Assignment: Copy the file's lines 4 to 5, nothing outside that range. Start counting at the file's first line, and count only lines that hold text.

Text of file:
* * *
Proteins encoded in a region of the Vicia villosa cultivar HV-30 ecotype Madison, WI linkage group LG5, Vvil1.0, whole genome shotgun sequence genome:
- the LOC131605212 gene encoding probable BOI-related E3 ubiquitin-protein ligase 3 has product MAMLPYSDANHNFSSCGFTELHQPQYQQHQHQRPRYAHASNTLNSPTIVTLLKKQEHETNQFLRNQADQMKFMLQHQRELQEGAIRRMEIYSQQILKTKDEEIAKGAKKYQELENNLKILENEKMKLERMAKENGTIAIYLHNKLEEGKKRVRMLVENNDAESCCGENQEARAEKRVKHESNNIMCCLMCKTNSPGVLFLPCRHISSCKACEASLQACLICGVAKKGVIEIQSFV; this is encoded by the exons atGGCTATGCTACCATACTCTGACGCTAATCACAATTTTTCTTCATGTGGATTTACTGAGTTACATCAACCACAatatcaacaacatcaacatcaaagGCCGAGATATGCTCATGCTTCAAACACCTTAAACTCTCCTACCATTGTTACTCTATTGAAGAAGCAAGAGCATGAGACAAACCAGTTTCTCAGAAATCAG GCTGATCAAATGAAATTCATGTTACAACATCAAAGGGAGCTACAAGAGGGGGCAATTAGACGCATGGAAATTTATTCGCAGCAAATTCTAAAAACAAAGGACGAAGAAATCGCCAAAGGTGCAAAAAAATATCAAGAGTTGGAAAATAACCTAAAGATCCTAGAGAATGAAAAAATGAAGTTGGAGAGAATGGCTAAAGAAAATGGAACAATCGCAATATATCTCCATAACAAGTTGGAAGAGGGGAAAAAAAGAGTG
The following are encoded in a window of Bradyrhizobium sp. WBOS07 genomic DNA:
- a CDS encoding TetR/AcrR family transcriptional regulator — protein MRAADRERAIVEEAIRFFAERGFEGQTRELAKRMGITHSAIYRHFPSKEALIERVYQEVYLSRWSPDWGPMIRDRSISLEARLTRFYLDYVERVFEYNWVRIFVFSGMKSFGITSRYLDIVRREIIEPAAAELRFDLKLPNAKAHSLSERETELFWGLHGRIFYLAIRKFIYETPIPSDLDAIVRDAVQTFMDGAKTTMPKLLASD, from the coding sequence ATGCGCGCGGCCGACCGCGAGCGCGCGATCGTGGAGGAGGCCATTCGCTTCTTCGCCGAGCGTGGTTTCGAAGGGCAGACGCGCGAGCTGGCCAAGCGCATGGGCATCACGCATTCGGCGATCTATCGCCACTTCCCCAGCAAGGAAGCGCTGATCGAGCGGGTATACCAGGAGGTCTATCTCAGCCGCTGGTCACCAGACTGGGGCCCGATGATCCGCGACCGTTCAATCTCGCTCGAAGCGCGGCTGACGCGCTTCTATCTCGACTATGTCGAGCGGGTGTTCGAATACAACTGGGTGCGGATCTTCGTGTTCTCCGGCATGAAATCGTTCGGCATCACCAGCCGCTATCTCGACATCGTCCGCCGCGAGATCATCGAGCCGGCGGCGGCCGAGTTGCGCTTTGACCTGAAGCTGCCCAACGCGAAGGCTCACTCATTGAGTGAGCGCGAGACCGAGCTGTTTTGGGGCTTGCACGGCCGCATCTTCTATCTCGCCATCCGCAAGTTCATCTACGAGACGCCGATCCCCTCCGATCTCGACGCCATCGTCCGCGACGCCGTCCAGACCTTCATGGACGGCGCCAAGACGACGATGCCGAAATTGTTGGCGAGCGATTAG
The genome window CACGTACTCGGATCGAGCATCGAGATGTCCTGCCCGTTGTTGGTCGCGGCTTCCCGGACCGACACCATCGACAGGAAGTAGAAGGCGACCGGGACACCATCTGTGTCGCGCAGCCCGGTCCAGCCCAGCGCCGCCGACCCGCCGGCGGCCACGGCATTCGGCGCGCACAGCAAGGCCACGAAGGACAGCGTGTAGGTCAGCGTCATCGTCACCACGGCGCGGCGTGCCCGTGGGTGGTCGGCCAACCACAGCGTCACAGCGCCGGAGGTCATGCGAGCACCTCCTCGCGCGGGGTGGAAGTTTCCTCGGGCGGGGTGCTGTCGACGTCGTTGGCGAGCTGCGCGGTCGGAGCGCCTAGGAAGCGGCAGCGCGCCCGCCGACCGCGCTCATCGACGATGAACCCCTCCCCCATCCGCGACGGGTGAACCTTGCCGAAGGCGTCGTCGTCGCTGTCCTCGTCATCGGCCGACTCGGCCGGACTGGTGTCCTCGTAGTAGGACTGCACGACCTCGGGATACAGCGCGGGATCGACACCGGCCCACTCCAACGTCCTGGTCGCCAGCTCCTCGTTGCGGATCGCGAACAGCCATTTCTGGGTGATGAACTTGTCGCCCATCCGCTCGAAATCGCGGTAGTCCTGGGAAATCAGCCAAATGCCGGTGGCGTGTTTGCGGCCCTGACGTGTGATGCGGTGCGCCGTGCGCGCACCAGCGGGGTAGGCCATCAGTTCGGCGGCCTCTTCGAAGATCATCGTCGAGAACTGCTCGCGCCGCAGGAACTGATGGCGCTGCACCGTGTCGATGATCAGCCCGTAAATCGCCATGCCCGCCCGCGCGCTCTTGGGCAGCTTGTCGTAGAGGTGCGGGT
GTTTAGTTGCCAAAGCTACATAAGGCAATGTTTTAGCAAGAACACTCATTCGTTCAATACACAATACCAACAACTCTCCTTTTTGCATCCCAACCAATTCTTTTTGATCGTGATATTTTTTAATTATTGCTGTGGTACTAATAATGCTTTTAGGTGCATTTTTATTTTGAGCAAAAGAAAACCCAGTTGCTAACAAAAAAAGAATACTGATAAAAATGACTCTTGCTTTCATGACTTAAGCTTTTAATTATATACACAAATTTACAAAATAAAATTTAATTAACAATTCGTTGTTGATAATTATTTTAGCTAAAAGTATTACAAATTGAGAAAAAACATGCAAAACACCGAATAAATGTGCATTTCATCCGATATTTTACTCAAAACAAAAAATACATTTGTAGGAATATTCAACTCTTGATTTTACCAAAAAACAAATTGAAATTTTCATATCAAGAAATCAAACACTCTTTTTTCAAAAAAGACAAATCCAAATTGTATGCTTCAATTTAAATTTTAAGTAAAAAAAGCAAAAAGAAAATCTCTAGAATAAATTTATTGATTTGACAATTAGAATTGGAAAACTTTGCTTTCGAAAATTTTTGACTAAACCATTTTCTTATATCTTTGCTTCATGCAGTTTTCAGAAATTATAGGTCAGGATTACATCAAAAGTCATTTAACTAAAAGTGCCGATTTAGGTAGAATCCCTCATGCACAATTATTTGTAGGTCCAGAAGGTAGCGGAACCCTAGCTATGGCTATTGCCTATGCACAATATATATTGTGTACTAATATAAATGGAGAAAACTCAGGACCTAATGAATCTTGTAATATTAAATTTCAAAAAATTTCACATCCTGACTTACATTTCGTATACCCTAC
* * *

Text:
- a CDS encoding TetR/AcrR family transcriptional regulator — protein MRAADRERAIVEEAIRFFAERGFEGQTRELAKRMGITHSAIYRHFPSKEALIERVYQEVYLSRWSPDWGPMIRDRSISLEARLTRFYLDYVERVFEYNWVRIFVFSGMKSFGITSRYLDIVRREIIEPAAAELRFDLKLPNAKAHSLSERETELFWGLHGRIFYLAIRKFIYETPIPSDLDAIVRDAVQTFMDGAKTTMPKLLASD, from the coding sequence ATGCGCGCGGCCGACCGCGAGCGCGCGATCGTGGAGGAGGCCATTCGCTTCTTCGCCGAGCGTGGTTTCGAAGGGCAGACGCGCGAGCTGGCCAAGCGCATGGGCATCACGCATTCGGCGATCTATCGCCACTTCCCCAGCAAGGAAGCGCTGATCGAGCGGGTATACCAGGAGGTCTATCTCAGCCGCTGGTCACCAGACTGGGGCCCGATGATCCGCGACCGTTCAATCTCGCTCGAAGCGCGGCTGACGCGCTTCTATCTCGACTATGTCGAGCGGGTGTTCGAATACAACTGGGTGCGGATCTTCGTGTTCTCCGGCATGAAATCGTTCGGCATCACCAGCCGCTATCTCGACATCGTCCGCCGCGAGATCATCGAGCCGGCGGCGGCCGAGTTGCGCTTTGACCTGAAGCTGCCCAACGCGAAGGCTCACTCATTGAGTGAGCGCGAGACCGAGCTGTTTTGGGGCTTGCACGGCCGCATCTTCTATCTCGCCATCCGCAAGTTCATCTACGAGACGCCGATCCCCTCCGATCTCGACGCCATCGTCCGCGACGCCGTCCAGACCTTCATGGACGGCGCCAAGACGACGATGCCGAAATTGTTGGCGAGCGATTAG
The genome window CACGTACTCGGATCGAGCATCGAGATGTCCTGCCCGTTGTTGGTCGCGGCTTCCCGGACCGACACCATCGACAGGAAGTAGAAGGCGACCGGGACACCATCTGTGTCGCGCAGCCCGGTCCAGCCCAGCGCCGCCGACCCGCCGGCGGCCACGGCATTCGGCGCGCACAGCAAGGCCACGAAGGACAGCGTGTAGGTCAGCGTCATCGTCACCACGGCGCGGCGTGCCCGTGGGTGGTCGGCCAACCACAGCGTCACAGCGCCGGAGGTCATGCGAGCACCTCCTCGCGCGGGGTGGAAGTTTCCTCGGGCGGGGTGCTGTCGACGTCGTTGGCGAGCTGCGCGGTCGGAGCGCCTAGGAAGCGGCAGCGCGCCCGCCGACCGCGCTCATCGACGATGAACCCCTCCCCCATCCGCGACGGGTGAACCTTGCCGAAGGCGTCGTCGTCGCTGTCCTCGTCATCGGCCGACTCGGCCGGACTGGTGTCCTCGTAGTAGGACTGCACGACCTCGGGATACAGCGCGGGATCGACACCGGCCCACTCCAACGTCCTGGTCGCCAGCTCCTCGTTGCGGATCGCGAACAGCCATTTCTGGGTGATGAACTTGTCGCCCATCCGCTCGAAATCGCGGTAGTCCTGGGAAATCAGCCAAATGCCGGTGGCGTGTTTGCGGCCCTGACGTGTGATGCGGTGCGCCGTGCGCGCACCAGCGGGGTAGGCCATCAGTTCGGCGGCCTCTTCGAAGATCATCGTCGAGAACTGCTCGCGCCGCAGGAACTGATGGCGCTGCACCGTGTCGATGATCAGCCCGTAAATCGCCATGCCCGCCCGCGCGCTCTTGGGCAGCTTGTCGTAGAGGTGCGGGT